Nice looking weld bead that...what rods are you using?
They are all 6013.
Just do a bit of feed barrier, gate hinge, general machinery repairs round the yard type of thing, didn’t do stick much and to be honest was struggling to get the flux off a weld when I did use the arc, flux sticking to the edges of the bead type of thing, as earlier I was blaming the generic 3.2 rods picked up at the local store but looks like that’s not the case.
The 2.5 are murex 6013, local ag dealer had a job lot of when they’re gone they’re gone murex on the shelf, given above thought I’d give them a try, so that bead was the first run with the welder and a fresh rod out the sealed box. Sorted or so I thought till I tried the bigger rod, same again, so what was wrong before? Would the dc box plugged arc positive as suggested in the help Threads make the difference?
Most 6013's will run nicely on arc positive or neg, the difference will be the amount of penetration you get.
Yea thanks, thats something I’ve picked up since joining this forum, to quote someone? positive=penetration. Till now there hasn’t been a choice my ageing arcs have been hard wired and, I believe, ac.
This forum is a whole new world and a great source of information and wise words just sometimes when things get really technical I feel like I’ve dropped in on a foreign language thread. For the best part of forty years I’ve been sticking stuff together make do and mend style, all of a sudden I open a little box, plug in and magic happens just like in the pictures others post.
as said earlier in the thread, it may not be putting out what is states, but hey, it works nice!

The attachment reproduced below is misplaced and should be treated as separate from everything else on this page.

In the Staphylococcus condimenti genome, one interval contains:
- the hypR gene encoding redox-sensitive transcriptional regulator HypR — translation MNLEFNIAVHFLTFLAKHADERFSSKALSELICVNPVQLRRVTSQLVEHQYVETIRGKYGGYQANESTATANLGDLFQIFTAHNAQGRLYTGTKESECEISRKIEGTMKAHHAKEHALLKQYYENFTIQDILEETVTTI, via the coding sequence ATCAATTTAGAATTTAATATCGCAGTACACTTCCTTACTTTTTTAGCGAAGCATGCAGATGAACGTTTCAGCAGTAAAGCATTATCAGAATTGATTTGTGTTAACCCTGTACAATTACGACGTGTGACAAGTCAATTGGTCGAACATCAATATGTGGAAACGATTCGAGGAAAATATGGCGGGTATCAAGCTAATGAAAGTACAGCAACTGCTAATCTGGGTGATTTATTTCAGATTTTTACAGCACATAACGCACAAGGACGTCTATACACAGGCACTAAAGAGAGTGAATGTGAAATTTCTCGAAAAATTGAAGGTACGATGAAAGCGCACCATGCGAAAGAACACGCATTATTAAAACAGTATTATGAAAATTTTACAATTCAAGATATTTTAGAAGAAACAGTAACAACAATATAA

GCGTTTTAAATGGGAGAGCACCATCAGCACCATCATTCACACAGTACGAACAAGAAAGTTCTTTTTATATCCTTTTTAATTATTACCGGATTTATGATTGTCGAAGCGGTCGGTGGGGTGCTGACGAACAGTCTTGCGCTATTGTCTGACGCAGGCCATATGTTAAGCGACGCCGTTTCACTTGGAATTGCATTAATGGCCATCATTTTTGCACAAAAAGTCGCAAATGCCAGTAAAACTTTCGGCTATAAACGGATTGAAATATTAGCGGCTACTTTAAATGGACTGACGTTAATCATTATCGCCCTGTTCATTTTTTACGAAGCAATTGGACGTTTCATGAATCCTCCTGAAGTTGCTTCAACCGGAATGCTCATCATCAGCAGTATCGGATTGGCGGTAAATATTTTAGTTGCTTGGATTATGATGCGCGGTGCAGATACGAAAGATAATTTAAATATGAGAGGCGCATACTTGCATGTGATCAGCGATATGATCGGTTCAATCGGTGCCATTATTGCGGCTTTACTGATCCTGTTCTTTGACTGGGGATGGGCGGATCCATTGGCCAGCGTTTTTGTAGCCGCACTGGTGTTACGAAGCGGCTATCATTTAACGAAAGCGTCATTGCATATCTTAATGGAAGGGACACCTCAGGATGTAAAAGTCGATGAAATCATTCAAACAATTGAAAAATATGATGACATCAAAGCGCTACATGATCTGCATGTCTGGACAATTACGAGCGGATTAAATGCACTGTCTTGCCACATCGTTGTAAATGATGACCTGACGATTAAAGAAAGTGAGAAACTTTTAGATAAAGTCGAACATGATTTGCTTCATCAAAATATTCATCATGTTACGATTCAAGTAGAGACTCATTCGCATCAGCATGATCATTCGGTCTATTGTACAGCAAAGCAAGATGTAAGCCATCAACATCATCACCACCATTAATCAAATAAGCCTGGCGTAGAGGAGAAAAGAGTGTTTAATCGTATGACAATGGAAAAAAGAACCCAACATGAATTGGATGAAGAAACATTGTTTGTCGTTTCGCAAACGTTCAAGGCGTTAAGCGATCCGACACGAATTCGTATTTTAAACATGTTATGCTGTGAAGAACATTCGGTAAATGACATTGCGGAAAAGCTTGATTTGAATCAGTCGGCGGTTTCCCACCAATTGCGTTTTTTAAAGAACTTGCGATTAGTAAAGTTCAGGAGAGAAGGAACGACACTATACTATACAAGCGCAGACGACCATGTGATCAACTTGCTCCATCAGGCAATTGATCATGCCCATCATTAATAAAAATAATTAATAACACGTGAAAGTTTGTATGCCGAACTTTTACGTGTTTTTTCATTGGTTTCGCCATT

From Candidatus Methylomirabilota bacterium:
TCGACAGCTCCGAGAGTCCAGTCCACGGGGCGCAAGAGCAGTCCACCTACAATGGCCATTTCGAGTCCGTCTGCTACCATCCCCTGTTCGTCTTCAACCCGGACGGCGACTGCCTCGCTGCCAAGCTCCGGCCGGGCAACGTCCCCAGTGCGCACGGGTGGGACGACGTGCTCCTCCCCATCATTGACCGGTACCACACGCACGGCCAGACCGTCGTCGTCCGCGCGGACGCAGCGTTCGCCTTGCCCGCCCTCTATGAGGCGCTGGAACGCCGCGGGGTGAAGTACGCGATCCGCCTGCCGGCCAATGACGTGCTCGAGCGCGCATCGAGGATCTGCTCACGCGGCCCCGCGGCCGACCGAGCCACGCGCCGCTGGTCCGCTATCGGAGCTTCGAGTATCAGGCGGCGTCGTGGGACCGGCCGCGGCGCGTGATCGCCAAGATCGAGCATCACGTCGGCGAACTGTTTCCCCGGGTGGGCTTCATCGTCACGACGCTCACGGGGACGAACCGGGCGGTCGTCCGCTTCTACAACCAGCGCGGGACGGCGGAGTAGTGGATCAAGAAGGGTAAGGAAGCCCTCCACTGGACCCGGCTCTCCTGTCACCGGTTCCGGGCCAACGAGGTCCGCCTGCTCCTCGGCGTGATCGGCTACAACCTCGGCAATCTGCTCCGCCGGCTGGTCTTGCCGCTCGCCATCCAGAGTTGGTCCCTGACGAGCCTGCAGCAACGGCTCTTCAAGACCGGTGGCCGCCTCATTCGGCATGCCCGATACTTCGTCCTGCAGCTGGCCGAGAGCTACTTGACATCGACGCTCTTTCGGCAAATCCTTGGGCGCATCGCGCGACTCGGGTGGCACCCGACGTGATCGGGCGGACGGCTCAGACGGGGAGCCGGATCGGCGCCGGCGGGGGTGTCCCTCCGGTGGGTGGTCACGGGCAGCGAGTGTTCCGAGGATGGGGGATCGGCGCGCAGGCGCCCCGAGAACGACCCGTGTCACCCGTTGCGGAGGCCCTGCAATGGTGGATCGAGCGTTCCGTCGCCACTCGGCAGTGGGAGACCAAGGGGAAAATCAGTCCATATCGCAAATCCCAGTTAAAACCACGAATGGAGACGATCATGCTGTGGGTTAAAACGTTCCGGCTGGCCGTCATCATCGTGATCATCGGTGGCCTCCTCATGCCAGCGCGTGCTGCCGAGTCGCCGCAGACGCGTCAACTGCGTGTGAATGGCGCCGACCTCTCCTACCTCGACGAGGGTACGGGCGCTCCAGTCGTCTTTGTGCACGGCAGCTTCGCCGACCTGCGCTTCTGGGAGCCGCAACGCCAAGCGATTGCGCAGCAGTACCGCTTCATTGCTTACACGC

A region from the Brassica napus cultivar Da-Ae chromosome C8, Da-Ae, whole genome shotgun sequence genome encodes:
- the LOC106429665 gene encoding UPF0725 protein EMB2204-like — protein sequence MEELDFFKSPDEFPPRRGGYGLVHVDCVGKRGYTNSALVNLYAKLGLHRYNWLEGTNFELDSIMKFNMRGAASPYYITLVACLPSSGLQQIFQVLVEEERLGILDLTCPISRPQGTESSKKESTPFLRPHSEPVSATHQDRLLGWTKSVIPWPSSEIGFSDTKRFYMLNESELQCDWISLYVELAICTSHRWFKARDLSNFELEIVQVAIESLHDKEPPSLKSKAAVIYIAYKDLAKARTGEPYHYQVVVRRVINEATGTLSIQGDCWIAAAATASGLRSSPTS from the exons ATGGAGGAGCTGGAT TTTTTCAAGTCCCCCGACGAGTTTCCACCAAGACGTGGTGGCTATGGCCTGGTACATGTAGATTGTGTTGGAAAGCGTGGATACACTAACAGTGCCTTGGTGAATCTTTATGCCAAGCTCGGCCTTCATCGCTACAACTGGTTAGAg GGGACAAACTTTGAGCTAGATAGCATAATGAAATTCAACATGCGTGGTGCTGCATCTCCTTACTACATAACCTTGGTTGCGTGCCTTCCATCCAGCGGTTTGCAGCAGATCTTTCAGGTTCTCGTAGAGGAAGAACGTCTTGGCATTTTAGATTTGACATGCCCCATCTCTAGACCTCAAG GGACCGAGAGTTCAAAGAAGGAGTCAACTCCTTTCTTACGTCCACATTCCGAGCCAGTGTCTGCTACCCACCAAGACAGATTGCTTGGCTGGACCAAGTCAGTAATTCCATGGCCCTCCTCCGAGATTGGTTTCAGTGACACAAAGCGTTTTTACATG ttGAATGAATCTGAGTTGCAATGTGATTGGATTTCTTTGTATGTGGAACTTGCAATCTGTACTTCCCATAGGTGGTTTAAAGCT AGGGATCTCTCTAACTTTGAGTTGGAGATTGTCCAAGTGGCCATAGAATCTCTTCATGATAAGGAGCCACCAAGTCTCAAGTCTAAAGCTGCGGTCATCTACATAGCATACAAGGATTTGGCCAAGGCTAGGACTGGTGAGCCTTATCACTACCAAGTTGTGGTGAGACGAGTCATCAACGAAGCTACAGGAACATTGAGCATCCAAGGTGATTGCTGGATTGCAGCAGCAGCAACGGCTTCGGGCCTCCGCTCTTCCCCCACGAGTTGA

if you feel like being really safe, you could stick a nice big commando plug on that thing.
as far as an extension goes, if you can get away without one then do, and if you have to use one then use the shortest one with the thickest wires as possible. (within reason!)
Thanks Jim, the whole idea behind this box was portability after losing power to some of the sheds so an extension will be needed, wrestling an oil cooled welder through puddles is no longer fun! Hence back to the headline
Is this welder safe?
Is it safe?
Well it's Chinese and made to the lowest price possible.
Is it likely to fail at some point? Probably. Will it kill you when it does? Unlikely.
as @Richiew says, perhaps it may not last forever, but you never know, might still be around in 100 years , and i would say there is no real safety issue, as long as common sense is used.
one thing i would do, if you are not going to fit a commando plug (probably fine on regular 13 amp),is chop off the molded plug, and put a proper 13 amp one on, because as mentioned earlier, if there even is a "fuse" in that plug, it is probably just some thick wire soldered across the contacts.
Good luck with it!
There's definitely a fuse fitted (with fwiw 13a written on it)it's the first thing I checked. The cable to the plug seems heavy duty to be fair. Those commando plugs look like a good idea think I'll get one, ta.
CE = china export
im not 100percent but think its a 50metre extension lead i could use on my thermal arc fabricator that works on 240volts or 110 v id have to look at the book for sure thou
Nice, good thing to know there is actually a fuse.
Commando plugs are a good idea. (heavy duty and more waterproof that the usual ones too!)